Mochi Effect – R. Weaver

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Akena’s pupils dilated, revealing the full brilliance of her crystal sapphire corneas as the world around her slowed to an insignificant crawl. Peripherals tuned out, her vision narrowed to focus on one crucial individual.

Him—the exchange student.

Innocently attractive, his ocean blue eyes and curly blonde hair radiated with objective beauty, and his tall frame cast glowing shadows at the women nestling closer to him, eager for his aloof, child-hearted attention. His gentle smile mollified aggressors and made lovers’ hearts race. A foreign Adonis, his aura drew people near him like butterflies to sweet nectar.

But Akena wasn’t interested in him, per-se. Not the way he gingerly brushed stray curls out of his shimmering blue eyes, not the way his broad shoulders squared handsomely in his form-fitting school uniform. No. Akena was after something much more. The same thing he sought, in fact; an object that would make them incompatible as lovers, and suited to each other only as clawing, selfish rivals.

The food cart’s last pack of strawberry mochi icea cream.

It called Akena’s name like a moth to a flame, beckoning to her, promising to keep her cool in this unbearable summer heat wave. But he was looking at it too, his eyes glancing ever so often toward its place in the food cart window.  And he was farther up in line.

Akena knew that he was going to take the last strawberry mochi ice cream. How could she stop him without seeming obvious? Time slowed as her mind raced, calculating possibilities and probabilities, her eyes desperately searching the area around her.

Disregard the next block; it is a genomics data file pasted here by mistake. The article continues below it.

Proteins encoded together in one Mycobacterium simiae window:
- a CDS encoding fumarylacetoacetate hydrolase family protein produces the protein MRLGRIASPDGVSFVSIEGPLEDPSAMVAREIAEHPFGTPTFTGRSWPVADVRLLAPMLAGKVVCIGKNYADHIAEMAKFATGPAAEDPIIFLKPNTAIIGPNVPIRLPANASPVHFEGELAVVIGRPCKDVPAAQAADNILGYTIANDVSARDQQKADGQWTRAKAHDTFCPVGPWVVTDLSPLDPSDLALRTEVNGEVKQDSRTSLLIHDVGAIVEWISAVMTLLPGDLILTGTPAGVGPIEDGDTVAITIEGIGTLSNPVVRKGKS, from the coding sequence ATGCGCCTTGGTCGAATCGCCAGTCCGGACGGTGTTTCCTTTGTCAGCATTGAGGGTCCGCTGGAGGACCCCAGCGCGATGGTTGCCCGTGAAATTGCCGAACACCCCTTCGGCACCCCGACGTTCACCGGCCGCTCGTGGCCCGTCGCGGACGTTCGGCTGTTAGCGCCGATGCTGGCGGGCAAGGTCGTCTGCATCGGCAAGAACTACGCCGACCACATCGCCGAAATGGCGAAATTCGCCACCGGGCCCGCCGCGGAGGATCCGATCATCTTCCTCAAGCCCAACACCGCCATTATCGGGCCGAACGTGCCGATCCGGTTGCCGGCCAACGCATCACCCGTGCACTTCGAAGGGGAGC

She had it.

Picking up a small pebble near her feet, Akena gently tossed it toward a nearby pigeon.

The pigeon flew up, consequently rustling the branches of a nearby urban tree, which spooked the squirrel perched on one of its branches. The squirrel darted down the tree and out onto the sidewalk. In order to avoid its jittery scamper, an oncoming biker had to brake hard and swerve left, not realizing such a move would put them on an immediate collision course with an absent-minded elementary schoolgirl pedestrian.

“Look out!” the biker shouted, and the schoolgirl’s eyes darted forward, just as she, too, darted out of the way, ramming with full-bodied force into a businessman waiting in line at the food cart near where “he” was standing. He was just about to purchase the last strawberry mochi ice cream. Nearly knocking the flustered businessman off his feet, the elementary schoolgirl was soon receiving a verbal browbeating from the man about how she should watch where she was going and respect her elders, to which the young schoolgirl began to cry.

And the tall, kind, blonde haired, blue eyed, nectar-sweet exchange student couldn’t help but see this girl crying and want to help.

“Hello there,” he said with a warm smile as he squatted down and nodded his head.

The girl looked back at him through teardrops and sniffles.

“Seems your having a rough day, huh?”

She nodded up and down, a wet, pouty frown on her face.

“Tell you what,” he said, giving her a little nudge on the shoulder, “how would you like to share some mochi ice cream with me?”

The little girl smiled slightly, and continued nodding.

“Great,” he said. He turned her attention to the food cart in front of them. “What flavor would you like? Looks like we have strawberry, green tea, and chocolate.”

The girl looked at him shyly, then finally managed to whisper, “Chocolate.”

Bingo.

“Well then,” the foreign exchange student stood up, his agile fingers reaching into his pockets for cash as the duo approached the front of the line, “chocolate it is.”

Reaching the food cart vendor, the exchange student ordered a pack of chocolate mochi ice cream for himself and the no-longer-weeping schoolgirl. They walked away to sit on a nearby bench and enjoy the summer treat.

From her spot in line, Akena smiled victoriously.

 

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